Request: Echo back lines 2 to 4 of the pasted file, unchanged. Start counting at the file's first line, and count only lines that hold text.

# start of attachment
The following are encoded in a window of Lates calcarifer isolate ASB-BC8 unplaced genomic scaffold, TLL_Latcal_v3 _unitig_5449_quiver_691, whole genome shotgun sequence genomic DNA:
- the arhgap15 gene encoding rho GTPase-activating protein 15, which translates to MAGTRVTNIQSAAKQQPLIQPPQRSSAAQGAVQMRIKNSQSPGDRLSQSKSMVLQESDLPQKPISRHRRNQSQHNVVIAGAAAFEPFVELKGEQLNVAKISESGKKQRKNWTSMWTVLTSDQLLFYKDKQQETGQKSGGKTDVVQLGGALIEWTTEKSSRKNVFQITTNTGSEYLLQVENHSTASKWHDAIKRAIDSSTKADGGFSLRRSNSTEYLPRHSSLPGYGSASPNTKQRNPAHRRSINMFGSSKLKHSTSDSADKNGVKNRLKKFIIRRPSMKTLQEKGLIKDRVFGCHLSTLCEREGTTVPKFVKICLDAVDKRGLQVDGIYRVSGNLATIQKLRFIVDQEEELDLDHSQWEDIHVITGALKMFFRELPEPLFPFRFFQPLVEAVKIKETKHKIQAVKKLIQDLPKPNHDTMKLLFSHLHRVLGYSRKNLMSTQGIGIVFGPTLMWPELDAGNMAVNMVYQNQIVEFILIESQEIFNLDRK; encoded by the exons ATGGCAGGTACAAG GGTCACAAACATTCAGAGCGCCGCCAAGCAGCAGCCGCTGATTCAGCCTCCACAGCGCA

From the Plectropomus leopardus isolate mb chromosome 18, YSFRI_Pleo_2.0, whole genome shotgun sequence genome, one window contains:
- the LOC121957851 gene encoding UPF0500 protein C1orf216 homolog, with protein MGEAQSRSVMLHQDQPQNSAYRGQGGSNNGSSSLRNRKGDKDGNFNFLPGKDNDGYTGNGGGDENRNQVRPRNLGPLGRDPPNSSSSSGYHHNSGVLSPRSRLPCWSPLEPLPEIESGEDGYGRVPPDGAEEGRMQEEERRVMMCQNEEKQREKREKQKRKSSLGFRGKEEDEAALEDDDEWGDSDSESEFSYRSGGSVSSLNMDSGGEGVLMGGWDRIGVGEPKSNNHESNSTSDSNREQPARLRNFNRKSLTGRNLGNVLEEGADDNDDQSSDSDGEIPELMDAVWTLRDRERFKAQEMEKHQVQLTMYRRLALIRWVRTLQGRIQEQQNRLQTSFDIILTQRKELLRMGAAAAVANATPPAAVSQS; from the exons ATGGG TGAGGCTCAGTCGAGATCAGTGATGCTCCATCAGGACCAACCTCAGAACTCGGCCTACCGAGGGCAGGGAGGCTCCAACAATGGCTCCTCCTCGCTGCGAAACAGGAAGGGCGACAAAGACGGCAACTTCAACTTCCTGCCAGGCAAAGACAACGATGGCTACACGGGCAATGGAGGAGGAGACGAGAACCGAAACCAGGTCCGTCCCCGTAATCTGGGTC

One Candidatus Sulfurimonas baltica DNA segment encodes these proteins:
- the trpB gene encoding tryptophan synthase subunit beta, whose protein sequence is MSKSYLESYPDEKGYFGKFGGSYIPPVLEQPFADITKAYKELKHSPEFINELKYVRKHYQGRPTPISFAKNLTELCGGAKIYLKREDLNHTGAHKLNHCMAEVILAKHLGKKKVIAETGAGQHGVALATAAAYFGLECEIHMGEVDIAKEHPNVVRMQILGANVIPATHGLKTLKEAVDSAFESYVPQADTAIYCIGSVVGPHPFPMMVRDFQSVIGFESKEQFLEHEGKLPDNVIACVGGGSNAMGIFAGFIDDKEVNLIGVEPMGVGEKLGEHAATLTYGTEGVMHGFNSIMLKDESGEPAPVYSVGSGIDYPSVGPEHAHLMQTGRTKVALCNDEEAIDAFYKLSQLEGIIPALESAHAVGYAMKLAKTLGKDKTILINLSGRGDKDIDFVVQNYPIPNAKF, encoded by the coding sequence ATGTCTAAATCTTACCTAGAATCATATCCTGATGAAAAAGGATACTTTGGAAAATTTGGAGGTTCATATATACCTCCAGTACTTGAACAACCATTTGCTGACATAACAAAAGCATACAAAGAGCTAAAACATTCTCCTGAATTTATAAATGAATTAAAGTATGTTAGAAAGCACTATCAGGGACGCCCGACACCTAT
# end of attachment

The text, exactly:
- the arhgap15 gene encoding rho GTPase-activating protein 15, which translates to MAGTRVTNIQSAAKQQPLIQPPQRSSAAQGAVQMRIKNSQSPGDRLSQSKSMVLQESDLPQKPISRHRRNQSQHNVVIAGAAAFEPFVELKGEQLNVAKISESGKKQRKNWTSMWTVLTSDQLLFYKDKQQETGQKSGGKTDVVQLGGALIEWTTEKSSRKNVFQITTNTGSEYLLQVENHSTASKWHDAIKRAIDSSTKADGGFSLRRSNSTEYLPRHSSLPGYGSASPNTKQRNPAHRRSINMFGSSKLKHSTSDSADKNGVKNRLKKFIIRRPSMKTLQEKGLIKDRVFGCHLSTLCEREGTTVPKFVKICLDAVDKRGLQVDGIYRVSGNLATIQKLRFIVDQEEELDLDHSQWEDIHVITGALKMFFRELPEPLFPFRFFQPLVEAVKIKETKHKIQAVKKLIQDLPKPNHDTMKLLFSHLHRVLGYSRKNLMSTQGIGIVFGPTLMWPELDAGNMAVNMVYQNQIVEFILIESQEIFNLDRK; encoded by the exons ATGGCAGGTACAAG GGTCACAAACATTCAGAGCGCCGCCAAGCAGCAGCCGCTGATTCAGCCTCCACAGCGCA

From the Plectropomus leopardus isolate mb chromosome 18, YSFRI_Pleo_2.0, whole genome shotgun sequence genome, one window contains:
- the LOC121957851 gene encoding UPF0500 protein C1orf216 homolog, with protein MGEAQSRSVMLHQDQPQNSAYRGQGGSNNGSSSLRNRKGDKDGNFNFLPGKDNDGYTGNGGGDENRNQVRPRNLGPLGRDPPNSSSSSGYHHNSGVLSPRSRLPCWSPLEPLPEIESGEDGYGRVPPDGAEEGRMQEEERRVMMCQNEEKQREKREKQKRKSSLGFRGKEEDEAALEDDDEWGDSDSESEFSYRSGGSVSSLNMDSGGEGVLMGGWDRIGVGEPKSNNHESNSTSDSNREQPARLRNFNRKSLTGRNLGNVLEEGADDNDDQSSDSDGEIPELMDAVWTLRDRERFKAQEMEKHQVQLTMYRRLALIRWVRTLQGRIQEQQNRLQTSFDIILTQRKELLRMGAAAAVANATPPAAVSQS; from the exons ATGGG TGAGGCTCAGTCGAGATCAGTGATGCTCCATCAGGACCAACCTCAGAACTCGGCCTACCGAGGGCAGGGAGGCTCCAACAATGGCTCCTCCTCGCTGCGAAACAGGAAGGGCGACAAAGACGGCAACTTCAACTTCCTGCCAGGCAAAGACAACGATGGCTACACGGGCAATGGAGGAGGAGACGAGAACCGAAACCAGGTCCGTCCCCGTAATCTGGGTC